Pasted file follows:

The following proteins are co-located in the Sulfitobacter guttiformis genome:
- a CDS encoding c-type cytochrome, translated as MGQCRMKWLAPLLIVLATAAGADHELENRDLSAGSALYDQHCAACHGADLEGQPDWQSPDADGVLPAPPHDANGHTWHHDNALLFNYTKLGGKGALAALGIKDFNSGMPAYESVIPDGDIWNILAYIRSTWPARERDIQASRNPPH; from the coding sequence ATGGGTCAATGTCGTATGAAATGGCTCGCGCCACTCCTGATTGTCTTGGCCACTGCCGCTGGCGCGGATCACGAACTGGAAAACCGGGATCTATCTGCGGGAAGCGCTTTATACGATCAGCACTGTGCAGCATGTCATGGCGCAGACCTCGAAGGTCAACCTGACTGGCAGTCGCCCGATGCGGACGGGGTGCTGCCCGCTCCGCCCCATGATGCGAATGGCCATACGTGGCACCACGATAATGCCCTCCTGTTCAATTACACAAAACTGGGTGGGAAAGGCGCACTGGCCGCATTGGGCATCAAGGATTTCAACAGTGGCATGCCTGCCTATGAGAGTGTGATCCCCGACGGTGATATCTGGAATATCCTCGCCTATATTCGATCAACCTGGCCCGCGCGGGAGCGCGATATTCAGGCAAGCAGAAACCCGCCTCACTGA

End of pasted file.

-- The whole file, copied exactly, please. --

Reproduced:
The following proteins are co-located in the Sulfitobacter guttiformis genome:
- a CDS encoding c-type cytochrome, translated as MGQCRMKWLAPLLIVLATAAGADHELENRDLSAGSALYDQHCAACHGADLEGQPDWQSPDADGVLPAPPHDANGHTWHHDNALLFNYTKLGGKGALAALGIKDFNSGMPAYESVIPDGDIWNILAYIRSTWPARERDIQASRNPPH; from the coding sequence ATGGGTCAATGTCGTATGAAATGGCTCGCGCCACTCCTGATTGTCTTGGCCACTGCCGCTGGCGCGGATCACGAACTGGAAAACCGGGATCTATCTGCGGGAAGCGCTTTATACGATCAGCACTGTGCAGCATGTCATGGCGCAGACCTCGAAGGTCAACCTGACTGGCAGTCGCCCGATGCGGACGGGGTGCTGCCCGCTCCGCCCCATGATGCGAATGGCCATACGTGGCACCACGATAATGCCCTCCTGTTCAATTACACAAAACTGGGTGGGAAAGGCGCACTGGCCGCATTGGGCATCAAGGATTTCAACAGTGGCATGCCTGCCTATGAGAGTGTGATCCCCGACGGTGATATCTGGAATATCCTCGCCTATATTCGATCAACCTGGCCCGCGCGGGAGCGCGATATTCAGGCAAGCAGAAACCCGCCTCACTGA